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3 Reasons Why It’s Difficult to Build Diverse Teams

Companies are making a conscious effort to improve the diversity of their teams. A more diverse and inclusive workplace not only offers interpersonal benefits, it also contributes to an organization’s overall financial performance and growth.

Within IT, business leaders are especially motivated to build stronger and less homogenous teams. A new survey commissioned by York Solutions found that 87% of IT leaders believe improving diversity within IT departments is important, and 65% say it is very or extremely important. The IT unemployment rate is even lower than the national average across industries – just 2% – and companies that are expanding their talent pool to include non-traditional candidates gain a strong competitive advantage.

Senior IT leaders recognize the advantages of building diverse teams, but most feel only somewhat prepared to move forward with these changes. What are some of the obstacles companies face when trying to make improvements to their teams?

Unconscious bias in the hiring process – implicit ideas about who would or wouldn’t make a good employee – can be a factor. According to an Entrepreneur article, these three actions may be facilitating unconscious bias during recruitment and hiring:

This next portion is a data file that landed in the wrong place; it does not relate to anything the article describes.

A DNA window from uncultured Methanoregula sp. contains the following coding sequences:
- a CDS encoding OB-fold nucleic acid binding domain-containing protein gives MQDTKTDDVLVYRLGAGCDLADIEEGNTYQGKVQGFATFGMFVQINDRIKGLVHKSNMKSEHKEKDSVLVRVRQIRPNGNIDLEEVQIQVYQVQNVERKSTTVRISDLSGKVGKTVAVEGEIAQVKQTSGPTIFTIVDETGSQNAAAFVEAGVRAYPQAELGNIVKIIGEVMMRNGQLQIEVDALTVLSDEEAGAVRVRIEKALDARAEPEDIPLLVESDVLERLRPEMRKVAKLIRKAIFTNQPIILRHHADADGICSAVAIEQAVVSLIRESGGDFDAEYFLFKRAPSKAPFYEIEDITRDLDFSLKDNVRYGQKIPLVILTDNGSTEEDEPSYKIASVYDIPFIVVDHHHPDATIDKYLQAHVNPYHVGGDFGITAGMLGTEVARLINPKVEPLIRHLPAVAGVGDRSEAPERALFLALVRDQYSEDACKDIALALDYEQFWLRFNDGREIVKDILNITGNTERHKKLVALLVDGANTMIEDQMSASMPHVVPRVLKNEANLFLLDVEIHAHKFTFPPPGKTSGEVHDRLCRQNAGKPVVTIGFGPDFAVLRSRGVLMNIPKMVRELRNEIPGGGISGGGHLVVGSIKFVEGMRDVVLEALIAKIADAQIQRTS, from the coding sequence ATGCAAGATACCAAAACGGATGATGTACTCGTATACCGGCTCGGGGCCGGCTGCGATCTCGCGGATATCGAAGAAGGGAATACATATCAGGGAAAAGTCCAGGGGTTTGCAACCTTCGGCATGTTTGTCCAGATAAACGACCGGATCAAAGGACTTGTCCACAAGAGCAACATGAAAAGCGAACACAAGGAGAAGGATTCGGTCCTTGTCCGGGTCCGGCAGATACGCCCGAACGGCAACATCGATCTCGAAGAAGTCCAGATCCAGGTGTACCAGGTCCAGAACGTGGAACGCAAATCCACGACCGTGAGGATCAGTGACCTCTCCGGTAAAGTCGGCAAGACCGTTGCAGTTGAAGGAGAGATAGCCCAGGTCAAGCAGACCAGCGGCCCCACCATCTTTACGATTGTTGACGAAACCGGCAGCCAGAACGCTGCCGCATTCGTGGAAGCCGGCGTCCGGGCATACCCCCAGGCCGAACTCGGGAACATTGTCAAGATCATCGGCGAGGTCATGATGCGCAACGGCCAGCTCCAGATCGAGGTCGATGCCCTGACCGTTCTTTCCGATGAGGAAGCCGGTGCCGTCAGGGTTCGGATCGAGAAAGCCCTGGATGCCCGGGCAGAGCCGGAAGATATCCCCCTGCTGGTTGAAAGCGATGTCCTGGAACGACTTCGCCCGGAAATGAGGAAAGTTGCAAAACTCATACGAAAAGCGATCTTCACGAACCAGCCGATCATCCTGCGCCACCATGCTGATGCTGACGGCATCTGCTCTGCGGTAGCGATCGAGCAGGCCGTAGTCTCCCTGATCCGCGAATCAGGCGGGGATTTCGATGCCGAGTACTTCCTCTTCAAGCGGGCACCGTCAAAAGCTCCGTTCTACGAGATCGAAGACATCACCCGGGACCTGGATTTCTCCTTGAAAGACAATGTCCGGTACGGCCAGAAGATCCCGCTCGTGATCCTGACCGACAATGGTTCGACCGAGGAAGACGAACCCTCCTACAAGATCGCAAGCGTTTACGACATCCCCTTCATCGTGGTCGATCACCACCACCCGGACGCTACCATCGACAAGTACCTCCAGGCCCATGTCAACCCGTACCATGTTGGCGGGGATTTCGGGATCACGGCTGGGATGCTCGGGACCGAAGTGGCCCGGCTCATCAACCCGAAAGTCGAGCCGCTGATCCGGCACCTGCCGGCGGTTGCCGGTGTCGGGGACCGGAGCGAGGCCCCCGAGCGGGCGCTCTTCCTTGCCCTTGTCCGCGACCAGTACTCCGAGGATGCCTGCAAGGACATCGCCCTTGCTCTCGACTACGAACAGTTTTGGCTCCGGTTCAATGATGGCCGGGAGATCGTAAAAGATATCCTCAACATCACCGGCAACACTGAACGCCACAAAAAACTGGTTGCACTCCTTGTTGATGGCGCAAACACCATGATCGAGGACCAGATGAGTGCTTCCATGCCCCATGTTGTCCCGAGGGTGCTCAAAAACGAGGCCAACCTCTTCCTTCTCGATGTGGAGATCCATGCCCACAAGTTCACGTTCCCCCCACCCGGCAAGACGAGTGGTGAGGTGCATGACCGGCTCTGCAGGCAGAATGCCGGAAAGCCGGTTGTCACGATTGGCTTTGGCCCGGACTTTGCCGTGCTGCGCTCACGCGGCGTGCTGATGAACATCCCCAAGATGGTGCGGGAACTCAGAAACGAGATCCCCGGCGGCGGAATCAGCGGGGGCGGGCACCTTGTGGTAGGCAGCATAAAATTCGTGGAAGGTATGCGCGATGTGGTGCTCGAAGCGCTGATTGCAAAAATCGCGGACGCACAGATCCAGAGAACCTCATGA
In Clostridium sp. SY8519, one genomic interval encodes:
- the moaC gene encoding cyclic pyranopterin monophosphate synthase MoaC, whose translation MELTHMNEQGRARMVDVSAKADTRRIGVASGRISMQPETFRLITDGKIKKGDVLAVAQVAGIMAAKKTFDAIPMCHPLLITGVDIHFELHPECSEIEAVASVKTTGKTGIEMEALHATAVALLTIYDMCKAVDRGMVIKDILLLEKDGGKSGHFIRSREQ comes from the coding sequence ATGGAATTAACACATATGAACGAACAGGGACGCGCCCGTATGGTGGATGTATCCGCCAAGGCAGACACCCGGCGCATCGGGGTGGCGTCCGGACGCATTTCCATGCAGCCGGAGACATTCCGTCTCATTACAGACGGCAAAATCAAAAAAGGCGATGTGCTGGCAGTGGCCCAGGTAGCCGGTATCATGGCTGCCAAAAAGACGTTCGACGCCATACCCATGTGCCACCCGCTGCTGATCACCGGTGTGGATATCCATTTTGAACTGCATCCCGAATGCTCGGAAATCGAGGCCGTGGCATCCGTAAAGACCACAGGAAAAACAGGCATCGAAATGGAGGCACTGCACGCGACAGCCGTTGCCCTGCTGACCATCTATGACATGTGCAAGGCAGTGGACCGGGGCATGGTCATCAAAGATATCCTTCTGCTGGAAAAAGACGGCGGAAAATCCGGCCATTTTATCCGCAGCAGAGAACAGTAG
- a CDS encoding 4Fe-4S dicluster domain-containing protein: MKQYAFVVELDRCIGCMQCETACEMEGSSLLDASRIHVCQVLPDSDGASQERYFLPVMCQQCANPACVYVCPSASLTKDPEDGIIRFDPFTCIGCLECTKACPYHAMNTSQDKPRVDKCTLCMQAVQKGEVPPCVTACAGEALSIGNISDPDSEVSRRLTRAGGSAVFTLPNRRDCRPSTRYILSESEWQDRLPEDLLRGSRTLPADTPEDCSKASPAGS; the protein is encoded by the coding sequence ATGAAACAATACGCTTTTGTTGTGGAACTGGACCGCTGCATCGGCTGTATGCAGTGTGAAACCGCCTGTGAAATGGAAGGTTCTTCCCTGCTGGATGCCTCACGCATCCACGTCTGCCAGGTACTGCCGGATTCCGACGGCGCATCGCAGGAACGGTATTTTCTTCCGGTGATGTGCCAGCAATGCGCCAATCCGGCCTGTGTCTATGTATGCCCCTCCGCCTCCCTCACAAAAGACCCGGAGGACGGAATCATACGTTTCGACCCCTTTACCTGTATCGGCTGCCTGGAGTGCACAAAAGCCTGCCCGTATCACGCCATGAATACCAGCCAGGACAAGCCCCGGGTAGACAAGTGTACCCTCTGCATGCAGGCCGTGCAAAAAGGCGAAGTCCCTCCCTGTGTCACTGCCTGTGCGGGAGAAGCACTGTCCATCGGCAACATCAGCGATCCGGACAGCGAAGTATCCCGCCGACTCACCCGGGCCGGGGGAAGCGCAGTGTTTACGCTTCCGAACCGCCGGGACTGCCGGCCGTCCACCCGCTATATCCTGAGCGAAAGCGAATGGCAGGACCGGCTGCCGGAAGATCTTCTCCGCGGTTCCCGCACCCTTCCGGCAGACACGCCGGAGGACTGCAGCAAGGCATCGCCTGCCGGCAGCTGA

1. The Wording of the Job Description

Certain words or phrases in a job write-up can attract more male than female candidates (and vice versa). Some companies are now using machine learning technology to analyze job postings for biased language and offer suggestions for more gender-neutral descriptions.

  1. The Interview Process

How companies interview applicants can also give male candidates an advantage over female clients. Confidence is seen as a positive trait during an interview, but what is perceived as confidence in a man can easily be interpreted as being “bossy” or “pushy” for a woman. A restructured interview that includes work-sample tests and comparative evaluation may help even out unconscious gender bias.

  1. The Salary Negotiation

The pay gap between men and women still exists (women working full-time were paid 80% of what men were in 2015). But companies can take a proactive approach to identify and address any salary discrepancies, committing to offer equal pay for equal work for all employees.

Download York Solutions’ white paper, Addressing Diversity Boosts Competitive Advantage for IT Companies, to learn how to develop an effective diversity strategy.